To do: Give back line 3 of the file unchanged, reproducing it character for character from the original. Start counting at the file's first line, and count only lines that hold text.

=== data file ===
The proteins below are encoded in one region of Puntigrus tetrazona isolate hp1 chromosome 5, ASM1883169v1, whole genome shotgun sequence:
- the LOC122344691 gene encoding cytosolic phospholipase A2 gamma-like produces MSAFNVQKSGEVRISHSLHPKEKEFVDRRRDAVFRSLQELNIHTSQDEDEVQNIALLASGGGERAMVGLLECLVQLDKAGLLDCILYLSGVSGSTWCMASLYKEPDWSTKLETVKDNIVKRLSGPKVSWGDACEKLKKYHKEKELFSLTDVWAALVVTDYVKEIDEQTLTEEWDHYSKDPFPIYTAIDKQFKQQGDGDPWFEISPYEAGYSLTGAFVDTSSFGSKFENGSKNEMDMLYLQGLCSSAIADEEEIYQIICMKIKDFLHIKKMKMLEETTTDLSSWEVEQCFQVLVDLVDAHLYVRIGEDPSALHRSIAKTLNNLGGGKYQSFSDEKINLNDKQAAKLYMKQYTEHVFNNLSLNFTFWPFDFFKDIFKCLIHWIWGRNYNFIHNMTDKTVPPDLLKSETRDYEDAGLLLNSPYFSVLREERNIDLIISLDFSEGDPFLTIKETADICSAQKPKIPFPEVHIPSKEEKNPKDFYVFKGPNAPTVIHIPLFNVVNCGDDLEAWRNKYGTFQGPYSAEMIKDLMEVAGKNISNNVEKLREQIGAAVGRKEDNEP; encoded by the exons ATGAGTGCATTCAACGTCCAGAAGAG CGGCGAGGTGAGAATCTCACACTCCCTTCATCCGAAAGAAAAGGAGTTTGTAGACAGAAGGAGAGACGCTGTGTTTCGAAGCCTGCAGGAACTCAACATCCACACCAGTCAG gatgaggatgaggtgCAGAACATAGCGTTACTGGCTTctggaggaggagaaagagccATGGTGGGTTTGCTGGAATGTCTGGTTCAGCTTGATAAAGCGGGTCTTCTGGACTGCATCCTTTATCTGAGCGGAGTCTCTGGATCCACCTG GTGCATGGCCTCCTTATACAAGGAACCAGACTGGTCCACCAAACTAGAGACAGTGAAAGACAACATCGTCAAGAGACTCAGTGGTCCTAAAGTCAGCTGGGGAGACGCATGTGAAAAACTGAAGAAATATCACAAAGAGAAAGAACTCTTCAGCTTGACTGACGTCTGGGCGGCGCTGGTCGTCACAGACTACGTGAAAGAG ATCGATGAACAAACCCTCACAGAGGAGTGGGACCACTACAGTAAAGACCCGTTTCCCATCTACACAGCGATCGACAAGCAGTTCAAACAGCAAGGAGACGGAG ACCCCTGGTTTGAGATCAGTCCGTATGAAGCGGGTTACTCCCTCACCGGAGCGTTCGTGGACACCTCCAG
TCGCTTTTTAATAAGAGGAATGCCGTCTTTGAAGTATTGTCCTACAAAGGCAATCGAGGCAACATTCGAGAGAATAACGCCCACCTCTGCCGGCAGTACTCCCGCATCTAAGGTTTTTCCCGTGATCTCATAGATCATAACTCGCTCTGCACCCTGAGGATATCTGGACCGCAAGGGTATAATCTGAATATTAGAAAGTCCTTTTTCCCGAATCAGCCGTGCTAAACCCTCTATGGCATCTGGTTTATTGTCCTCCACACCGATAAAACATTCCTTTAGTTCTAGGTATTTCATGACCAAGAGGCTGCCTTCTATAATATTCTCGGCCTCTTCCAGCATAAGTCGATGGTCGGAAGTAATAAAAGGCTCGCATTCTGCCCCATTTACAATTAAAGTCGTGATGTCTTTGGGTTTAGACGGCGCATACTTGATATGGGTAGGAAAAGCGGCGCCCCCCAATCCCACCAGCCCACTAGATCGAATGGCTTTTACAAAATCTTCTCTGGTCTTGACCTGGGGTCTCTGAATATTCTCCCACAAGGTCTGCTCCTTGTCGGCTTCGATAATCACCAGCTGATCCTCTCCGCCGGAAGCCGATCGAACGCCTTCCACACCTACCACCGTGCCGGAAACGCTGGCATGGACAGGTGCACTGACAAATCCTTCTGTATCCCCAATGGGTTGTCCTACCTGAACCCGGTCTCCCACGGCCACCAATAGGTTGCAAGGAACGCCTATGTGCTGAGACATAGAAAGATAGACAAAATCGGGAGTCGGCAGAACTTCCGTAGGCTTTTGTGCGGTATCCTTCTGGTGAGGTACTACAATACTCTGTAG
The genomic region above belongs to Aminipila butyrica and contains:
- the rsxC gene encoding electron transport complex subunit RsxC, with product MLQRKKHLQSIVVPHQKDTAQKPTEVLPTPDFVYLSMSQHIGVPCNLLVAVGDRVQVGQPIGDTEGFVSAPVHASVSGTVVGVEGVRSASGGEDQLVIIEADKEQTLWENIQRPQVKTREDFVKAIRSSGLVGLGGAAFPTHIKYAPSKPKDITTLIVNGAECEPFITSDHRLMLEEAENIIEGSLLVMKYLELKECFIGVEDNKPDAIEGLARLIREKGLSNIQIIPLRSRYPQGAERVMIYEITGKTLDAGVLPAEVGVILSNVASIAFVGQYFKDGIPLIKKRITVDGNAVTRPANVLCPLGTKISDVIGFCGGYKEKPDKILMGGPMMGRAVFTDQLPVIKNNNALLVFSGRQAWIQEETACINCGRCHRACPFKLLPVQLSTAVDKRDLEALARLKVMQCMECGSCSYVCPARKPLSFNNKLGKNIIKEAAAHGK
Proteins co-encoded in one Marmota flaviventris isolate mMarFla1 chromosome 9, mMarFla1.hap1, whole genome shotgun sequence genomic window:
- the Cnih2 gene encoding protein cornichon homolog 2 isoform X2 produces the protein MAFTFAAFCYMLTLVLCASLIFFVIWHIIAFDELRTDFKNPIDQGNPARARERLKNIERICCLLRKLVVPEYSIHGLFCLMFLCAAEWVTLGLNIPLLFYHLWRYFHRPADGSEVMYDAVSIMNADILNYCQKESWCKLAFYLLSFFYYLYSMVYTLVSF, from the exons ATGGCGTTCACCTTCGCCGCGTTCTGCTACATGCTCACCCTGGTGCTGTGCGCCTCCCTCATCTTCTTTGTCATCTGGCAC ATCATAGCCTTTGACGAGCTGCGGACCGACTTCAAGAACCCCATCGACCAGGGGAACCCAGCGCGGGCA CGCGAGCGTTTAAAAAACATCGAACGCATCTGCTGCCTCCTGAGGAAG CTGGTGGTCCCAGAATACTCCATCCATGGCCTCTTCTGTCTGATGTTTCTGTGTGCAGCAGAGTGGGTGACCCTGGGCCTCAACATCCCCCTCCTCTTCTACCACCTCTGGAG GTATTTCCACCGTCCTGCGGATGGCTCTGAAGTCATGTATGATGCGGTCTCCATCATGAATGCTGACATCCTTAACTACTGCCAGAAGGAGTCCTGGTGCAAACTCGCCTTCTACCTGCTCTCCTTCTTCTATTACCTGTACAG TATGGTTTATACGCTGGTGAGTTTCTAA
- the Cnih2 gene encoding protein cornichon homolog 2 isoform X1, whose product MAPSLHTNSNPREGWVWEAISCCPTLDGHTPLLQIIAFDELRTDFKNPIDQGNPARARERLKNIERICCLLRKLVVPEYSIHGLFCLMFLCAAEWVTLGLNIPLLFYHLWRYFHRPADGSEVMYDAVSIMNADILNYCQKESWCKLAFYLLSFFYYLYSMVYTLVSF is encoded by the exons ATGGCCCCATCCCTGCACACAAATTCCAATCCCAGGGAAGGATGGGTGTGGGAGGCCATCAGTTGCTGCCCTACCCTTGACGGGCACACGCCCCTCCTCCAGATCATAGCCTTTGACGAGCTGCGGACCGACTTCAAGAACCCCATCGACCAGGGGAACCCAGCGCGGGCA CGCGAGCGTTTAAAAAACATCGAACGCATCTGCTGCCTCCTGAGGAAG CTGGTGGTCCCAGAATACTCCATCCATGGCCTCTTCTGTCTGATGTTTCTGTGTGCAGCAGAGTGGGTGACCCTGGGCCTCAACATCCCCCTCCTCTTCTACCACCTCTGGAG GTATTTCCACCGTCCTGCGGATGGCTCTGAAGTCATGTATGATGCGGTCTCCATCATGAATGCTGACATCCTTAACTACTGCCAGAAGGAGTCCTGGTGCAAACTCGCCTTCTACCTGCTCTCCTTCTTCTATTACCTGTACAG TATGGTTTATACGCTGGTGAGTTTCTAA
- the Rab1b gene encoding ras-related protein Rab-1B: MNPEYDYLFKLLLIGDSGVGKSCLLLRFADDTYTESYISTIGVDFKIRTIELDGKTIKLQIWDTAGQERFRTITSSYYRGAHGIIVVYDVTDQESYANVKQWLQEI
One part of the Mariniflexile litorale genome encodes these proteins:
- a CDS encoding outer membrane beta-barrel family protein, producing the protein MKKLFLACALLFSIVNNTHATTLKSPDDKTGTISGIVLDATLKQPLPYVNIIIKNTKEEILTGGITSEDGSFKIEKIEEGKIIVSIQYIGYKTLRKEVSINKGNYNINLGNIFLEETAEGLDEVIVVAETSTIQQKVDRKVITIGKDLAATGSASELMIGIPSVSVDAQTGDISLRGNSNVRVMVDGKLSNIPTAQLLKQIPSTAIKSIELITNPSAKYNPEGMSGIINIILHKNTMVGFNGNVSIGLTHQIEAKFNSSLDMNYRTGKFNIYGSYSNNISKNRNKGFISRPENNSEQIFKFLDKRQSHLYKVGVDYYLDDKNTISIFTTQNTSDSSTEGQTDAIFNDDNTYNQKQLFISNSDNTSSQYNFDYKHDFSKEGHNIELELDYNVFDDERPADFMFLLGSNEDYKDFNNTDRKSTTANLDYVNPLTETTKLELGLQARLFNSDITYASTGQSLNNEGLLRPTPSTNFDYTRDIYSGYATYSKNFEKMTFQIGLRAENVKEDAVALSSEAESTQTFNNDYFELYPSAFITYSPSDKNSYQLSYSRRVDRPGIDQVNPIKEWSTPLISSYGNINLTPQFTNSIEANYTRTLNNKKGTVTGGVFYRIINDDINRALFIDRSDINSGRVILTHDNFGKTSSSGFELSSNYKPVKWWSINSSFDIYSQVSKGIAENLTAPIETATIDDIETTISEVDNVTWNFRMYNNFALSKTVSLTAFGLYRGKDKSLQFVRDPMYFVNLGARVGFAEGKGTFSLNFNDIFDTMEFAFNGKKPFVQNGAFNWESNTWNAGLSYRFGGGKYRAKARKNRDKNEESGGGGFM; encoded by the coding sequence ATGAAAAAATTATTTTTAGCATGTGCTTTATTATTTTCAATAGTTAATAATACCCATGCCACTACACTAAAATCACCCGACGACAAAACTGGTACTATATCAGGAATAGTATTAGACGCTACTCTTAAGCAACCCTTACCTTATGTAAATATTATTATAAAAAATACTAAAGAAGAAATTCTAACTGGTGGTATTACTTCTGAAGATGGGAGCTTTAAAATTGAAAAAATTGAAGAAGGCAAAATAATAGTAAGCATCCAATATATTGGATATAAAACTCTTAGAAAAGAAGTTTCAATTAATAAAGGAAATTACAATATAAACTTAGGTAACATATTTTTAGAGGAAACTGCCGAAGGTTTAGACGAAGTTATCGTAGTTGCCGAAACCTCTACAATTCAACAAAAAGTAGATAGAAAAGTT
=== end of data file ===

TCGCTTTTTAATAAGAGGAATGCCGTCTTTGAAGTATTGTCCTACAAAGGCAATCGAGGCAACATTCGAGAGAATAACGCCCACCTCTGCCGGCAGTACTCCCGCATCTAAGGTTTTTCCCGTGATCTCATAGATCATAACTCGCTCTGCACCCTGAGGATATCTGGACCGCAAGGGTATAATCTGAATATTAGAAAGTCCTTTTTCCCGAATCAGCCGTGCTAAACCCTCTATGGCATCTGGTTTATTGTCCTCCACACCGATAAAACATTCCTTTAGTTCTAGGTATTTCATGACCAAGAGGCTGCCTTCTATAATATTCTCGGCCTCTTCCAGCATAAGTCGATGGTCGGAAGTAATAAAAGGCTCGCATTCTGCCCCATTTACAATTAAAGTCGTGATGTCTTTGGGTTTAGACGGCGCATACTTGATATGGGTAGGAAAAGCGGCGCCCCCCAATCCCACCAGCCCACTAGATCGAATGGCTTTTACAAAATCTTCTCTGGTCTTGACCTGGGGTCTCTGAATATTCTCCCACAAGGTCTGCTCCTTGTCGGCTTCGATAATCACCAGCTGATCCTCTCCGCCGGAAGCCGATCGAACGCCTTCCACACCTACCACCGTGCCGGAAACGCTGGCATGGACAGGTGCACTGACAAATCCTTCTGTATCCCCAATGGGTTGTCCTACCTGAACCCGGTCTCCCACGGCCACCAATAGGTTGCAAGGAACGCCTATGTGCTGAGACATAGAAAGATAGACAAAATCGGGAGTCGGCAGAACTTCCGTAGGCTTTTGTGCGGTATCCTTCTGGTGAGGTACTACAATACTCTGTAG